Eating alone in Paris, like this woman sat at a bistro table seen through the window.

TOF alias christophe hue

Before I moved to Paris, I was afraid of eating alone, at a table by myself, in public, for anyone to see. I have no idea why the idea was so terrifying, but I’m sure I’m not the only person who has ever felt that way.

Eating alone in Paris, like this woman in a floral blue dress at a restaurant tucking into cake.Carin Olsson

It wasn’t until last year during a warm spring day in May that I found myself in this completely new and quite intimidating situation. But to get past your fears you have to face them, right? So that’s what I did. I sat down at Coutume Café and had brunch, all by myself. Sure, the first few minutes were a bit awkward. And no, it did not help that the two gentlemen at the table beside me giggled every time they looked my way. Do I have something on my face? Did the spinach get stuck between my teeth? Did I pronounce ‘jus de fruits’ completely wrong?

Where to eat alone in Paris, like this woman wearing a hat and sitting outside at a bistro table with her notebook.TOF alias christophe hue

They probably meant no harm, but when you’re pushing outside of your comfort zone you tend to notice (and in my case over-analyze) everything going on around you just a little bit more than you normally would.

After surviving the first awkward minutes at my table for one (and checking on the teeth-spinach situation in my pocket mirror), I started to relax and actually enjoy myself. My eyes wandered from the waitress taking orders from the table in front of me, to the barista behind the bar and then to the gentlemen next to me chatting rapidly in French. It felt nice. When you’re alone you have no choice but to take it all in, and hopefully even enjoy it. You can’t hide behind conversations or miss the people passing by.

Eating alone in Paris, like this woman at a cafe, reading her book.

TOF alias christophe hue

Paris is a great city to start your dining alone adventure. Every time I pay a visit to my favorite restaurants here in Paris, I always see a couple people enjoying their meal (a three course meal with wine that is) tout seuls. Even if they’re dining alone they treat themselves to a fantastic lunch or dinner out.

A Paris café terrace in summer with colorful rattan bistro chairs lined by leafy plants (left). Aerial view of a Paris cafe sidewalk terrace in the sun, with red tables and chairs (right).Making Magique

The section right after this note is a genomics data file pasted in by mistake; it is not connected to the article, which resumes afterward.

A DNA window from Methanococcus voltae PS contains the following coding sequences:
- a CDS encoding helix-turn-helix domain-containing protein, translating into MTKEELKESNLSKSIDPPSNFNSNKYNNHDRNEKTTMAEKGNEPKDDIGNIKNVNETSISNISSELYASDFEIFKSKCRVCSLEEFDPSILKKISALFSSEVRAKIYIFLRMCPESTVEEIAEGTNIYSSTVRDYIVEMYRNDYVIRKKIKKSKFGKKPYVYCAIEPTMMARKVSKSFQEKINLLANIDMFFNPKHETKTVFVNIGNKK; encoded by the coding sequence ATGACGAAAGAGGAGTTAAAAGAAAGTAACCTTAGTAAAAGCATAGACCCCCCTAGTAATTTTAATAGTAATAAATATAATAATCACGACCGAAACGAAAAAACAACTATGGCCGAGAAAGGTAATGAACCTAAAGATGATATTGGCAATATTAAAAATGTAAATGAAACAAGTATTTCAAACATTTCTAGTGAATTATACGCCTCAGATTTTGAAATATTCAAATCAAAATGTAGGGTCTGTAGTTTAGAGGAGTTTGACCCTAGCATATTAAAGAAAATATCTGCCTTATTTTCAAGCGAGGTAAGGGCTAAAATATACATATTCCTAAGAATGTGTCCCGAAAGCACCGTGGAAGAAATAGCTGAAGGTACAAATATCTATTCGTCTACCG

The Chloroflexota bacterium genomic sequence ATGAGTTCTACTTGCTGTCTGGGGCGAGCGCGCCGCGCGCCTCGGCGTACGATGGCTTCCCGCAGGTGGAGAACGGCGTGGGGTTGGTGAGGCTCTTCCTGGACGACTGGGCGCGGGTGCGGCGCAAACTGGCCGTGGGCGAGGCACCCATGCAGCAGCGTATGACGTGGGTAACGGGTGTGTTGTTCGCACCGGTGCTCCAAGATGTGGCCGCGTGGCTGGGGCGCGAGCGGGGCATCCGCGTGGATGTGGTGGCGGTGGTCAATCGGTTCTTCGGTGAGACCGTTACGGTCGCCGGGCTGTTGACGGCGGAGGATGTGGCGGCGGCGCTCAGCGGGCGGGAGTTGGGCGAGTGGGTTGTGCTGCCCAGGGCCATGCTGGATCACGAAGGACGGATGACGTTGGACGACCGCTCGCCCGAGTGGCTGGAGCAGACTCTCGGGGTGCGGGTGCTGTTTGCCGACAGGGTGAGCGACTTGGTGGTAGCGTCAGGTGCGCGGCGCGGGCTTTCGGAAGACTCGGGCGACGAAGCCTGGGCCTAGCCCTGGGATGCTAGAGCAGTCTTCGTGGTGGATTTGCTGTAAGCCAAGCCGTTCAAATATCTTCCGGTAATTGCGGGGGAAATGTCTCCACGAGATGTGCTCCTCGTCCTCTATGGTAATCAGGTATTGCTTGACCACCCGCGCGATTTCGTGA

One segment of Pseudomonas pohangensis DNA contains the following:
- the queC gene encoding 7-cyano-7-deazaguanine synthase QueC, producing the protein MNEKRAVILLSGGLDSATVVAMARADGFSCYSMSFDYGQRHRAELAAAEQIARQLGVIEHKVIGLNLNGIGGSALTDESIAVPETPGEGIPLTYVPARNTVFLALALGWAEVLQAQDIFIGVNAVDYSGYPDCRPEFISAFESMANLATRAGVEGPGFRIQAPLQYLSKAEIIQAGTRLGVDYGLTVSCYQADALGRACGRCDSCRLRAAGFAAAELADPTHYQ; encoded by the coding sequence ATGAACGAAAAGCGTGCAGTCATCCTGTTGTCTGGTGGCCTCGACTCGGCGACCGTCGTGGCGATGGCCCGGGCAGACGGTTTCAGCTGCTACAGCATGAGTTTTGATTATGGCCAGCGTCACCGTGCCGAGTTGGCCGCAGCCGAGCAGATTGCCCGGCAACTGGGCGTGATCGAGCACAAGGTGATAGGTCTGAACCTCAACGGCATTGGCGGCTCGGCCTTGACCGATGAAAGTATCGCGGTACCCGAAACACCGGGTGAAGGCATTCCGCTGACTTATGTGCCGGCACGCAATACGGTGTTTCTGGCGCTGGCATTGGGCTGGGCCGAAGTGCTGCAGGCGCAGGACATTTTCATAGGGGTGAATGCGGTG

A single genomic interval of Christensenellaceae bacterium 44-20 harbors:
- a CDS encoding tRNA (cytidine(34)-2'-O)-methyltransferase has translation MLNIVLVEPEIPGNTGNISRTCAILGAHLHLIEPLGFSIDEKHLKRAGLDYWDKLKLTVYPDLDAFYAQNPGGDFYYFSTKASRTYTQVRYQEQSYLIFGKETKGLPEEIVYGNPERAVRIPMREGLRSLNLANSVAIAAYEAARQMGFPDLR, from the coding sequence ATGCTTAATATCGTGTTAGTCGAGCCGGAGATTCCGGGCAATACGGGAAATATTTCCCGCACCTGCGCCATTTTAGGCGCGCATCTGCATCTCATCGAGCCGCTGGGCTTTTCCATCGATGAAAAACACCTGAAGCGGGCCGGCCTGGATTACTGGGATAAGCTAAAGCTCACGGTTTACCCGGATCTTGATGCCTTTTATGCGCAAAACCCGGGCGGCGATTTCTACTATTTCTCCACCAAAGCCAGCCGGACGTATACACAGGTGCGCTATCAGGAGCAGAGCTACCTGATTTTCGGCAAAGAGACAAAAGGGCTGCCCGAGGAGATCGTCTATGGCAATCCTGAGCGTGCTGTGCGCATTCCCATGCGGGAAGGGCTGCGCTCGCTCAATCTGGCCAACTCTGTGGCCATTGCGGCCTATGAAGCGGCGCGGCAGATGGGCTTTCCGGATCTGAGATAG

Le Comptoir du Relais has a fabulous terrasse with a view of people strolling the streets of Saint-Germain, and their wine bar next door, L’Avant Comptoir, is perfect if you’re in the mood to chat with a couple of new people hanging out at the bar. L’Atelier de Joël Robuchon and Frenchie’s wine bar also seem to be made for people looking to enjoy a meal on their own. Grab a table along the bar at L’Atelier de Joël Robuchon or at the kitchen window at Frenchie’s wine bar and enjoy the talented chefs in action – you get an amazing meal plus great entertainment.

The best bistros for eating alone in Paris, like this cozy place where a woman is taking a picture of her food, as seen through the window.

TOF alias christophe hue

I would also suggest finding a quiet corner at Hôtel Amour or Colorova and ordering a pot of tea and one of those gorgeous pastries while disappearing into a great book. Merci’s Used Book Café also feels like it was designed with exactly this type of purpose in mind… Dining options for une personne in Paris are endless!

Eating alone in Paris, like this woman at a bistro, whose reflection we can see in the mirror above the bar.

TOF alias christophe hue

It has taken me a couple of practice rounds to get comfortable dining on my own and, depending on my surroundings, it’s still a little hard from time to time. But practice makes perfect, and I am wholly dedicated to mastering the art of solo dining. If you’re just starting out too, here are some tips to help you get started:

Where to eat alone in Paris, like this blonde woman seen from the back, through a bistro window with reflections of bikes parked nearby.

TOF alias christophe hue

Bring something to read
Hiding behind a book or an interesting magazine can feel a bit safer and is a great way to start if you’re not completely comfortable with the the idea of eating alone. Some restaurants and cafés often have a few newspapers lying around as well.

There are lots of places to eat alone in Paris, like this bookshop where a woman is working on her laptop.

Carin Olsson

Look for WiFi
If you find yourself without reading material and still want a safety blanket, WiFi is your friend. Surf the web, read articles, and keep up with your favorite blogs while enjoying your meal alone. Café Craft (a freelancer’s paradise), La Cantine, Kooka Boora and Merce and the Muse are just a couple of the many cafés and restaurants that offer free WiFi in Paris today.